4. It is not designed for any specific use. Honestly, I prefer specialized packages for back-testing of common technical indicators to avoid the hassle of coding everything again. However, I use Excel when coding is needed for both software packages. For example, certain trading software do not support more sophisticated procedures such as neural network or genetic algorithms unless I fork out more money and time to purchase and learn more software.

5. Most importantly, VBA is a less powerful language than VB.NET, C++, and Python, i.e. VBA has less functionality out of Excel and Office. If you are automating your trading system, you will probably need more of the other languages out there. Excel workbooks and VBA projects are not 100% secure. There are codes available on the internet to crack VBA projects. You typically write DLL files in another language and obfuscate the code to make sure your work cannot be easily compromised.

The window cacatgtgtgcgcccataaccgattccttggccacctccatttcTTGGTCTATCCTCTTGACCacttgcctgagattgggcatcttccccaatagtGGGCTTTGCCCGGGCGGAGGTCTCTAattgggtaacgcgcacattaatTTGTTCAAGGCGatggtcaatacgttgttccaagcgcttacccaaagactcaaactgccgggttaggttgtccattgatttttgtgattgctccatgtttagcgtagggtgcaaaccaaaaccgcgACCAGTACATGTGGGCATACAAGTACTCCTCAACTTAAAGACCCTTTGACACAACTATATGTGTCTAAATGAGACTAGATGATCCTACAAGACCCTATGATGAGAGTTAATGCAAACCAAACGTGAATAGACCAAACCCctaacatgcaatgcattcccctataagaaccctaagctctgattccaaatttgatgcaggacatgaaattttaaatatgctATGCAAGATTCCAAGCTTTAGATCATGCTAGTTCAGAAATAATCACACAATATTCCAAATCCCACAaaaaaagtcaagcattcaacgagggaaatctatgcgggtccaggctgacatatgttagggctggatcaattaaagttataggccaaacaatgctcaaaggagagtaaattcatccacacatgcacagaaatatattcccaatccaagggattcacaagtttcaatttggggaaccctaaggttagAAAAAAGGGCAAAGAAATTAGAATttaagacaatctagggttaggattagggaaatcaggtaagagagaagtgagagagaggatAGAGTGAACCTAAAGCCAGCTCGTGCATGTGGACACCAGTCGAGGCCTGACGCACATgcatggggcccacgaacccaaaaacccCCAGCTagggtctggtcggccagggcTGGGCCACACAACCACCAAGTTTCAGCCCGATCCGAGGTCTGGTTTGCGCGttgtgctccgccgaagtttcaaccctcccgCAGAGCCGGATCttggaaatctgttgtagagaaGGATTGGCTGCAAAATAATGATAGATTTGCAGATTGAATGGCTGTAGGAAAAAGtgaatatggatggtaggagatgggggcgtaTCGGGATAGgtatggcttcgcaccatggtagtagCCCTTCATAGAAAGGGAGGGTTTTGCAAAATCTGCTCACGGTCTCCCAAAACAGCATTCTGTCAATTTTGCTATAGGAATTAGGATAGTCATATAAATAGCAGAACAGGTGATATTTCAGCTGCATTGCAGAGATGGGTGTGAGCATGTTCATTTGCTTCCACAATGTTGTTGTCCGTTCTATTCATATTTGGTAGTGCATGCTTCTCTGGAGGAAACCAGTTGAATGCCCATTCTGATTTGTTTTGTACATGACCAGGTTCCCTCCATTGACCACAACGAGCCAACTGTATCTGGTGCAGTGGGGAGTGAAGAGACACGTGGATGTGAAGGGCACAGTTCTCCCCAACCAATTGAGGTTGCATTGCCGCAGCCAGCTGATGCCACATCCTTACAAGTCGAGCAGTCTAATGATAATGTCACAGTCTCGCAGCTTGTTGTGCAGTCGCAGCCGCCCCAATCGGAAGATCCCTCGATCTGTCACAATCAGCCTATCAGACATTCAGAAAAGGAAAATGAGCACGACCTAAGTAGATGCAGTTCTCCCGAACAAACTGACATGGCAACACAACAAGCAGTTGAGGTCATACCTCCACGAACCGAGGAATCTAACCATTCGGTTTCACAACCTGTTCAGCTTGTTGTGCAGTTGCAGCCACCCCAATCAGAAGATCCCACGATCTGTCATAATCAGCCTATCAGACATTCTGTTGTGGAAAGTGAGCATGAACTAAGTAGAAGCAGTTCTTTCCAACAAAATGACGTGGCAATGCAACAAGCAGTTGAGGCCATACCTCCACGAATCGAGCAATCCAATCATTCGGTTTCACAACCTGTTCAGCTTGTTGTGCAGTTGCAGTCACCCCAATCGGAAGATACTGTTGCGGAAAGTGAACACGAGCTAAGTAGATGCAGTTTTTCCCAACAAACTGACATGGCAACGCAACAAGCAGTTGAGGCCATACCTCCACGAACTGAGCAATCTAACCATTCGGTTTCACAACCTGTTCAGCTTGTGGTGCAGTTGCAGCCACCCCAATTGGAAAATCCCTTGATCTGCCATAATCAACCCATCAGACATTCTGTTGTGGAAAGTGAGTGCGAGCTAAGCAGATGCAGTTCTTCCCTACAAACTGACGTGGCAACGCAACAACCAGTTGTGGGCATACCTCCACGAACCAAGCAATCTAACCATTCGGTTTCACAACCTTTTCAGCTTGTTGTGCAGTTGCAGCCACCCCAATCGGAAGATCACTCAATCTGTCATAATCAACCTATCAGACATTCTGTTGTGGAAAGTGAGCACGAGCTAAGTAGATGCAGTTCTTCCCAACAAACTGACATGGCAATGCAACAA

Ultimately, it is about striking a balance between learning how to use certain software, calculation speed and doing actual analysis work. My intuition is that Excel is not always the best instrument, but it makes for a great tool for fast back-testing work involving less than 100,000 observations not involving multiple users at any one time. For more professional, it might be worthwhile considering other applications.

Some References
This website nicely explains the excel calculation process.
More information on the precision problem with Excel

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The objective of Finance4Traders is to help traders get started by bringing them unbiased research and ideas. Since late 2005, I have been developing trading strategies on a personal basis. Not all of these models are suitable for me, but other investors or traders might find them useful. After all, people have different investment/trading goals and habits. Thus, Finance4Traders becomes a convenient platform to disseminate my work...(Read more about Finance4Traders)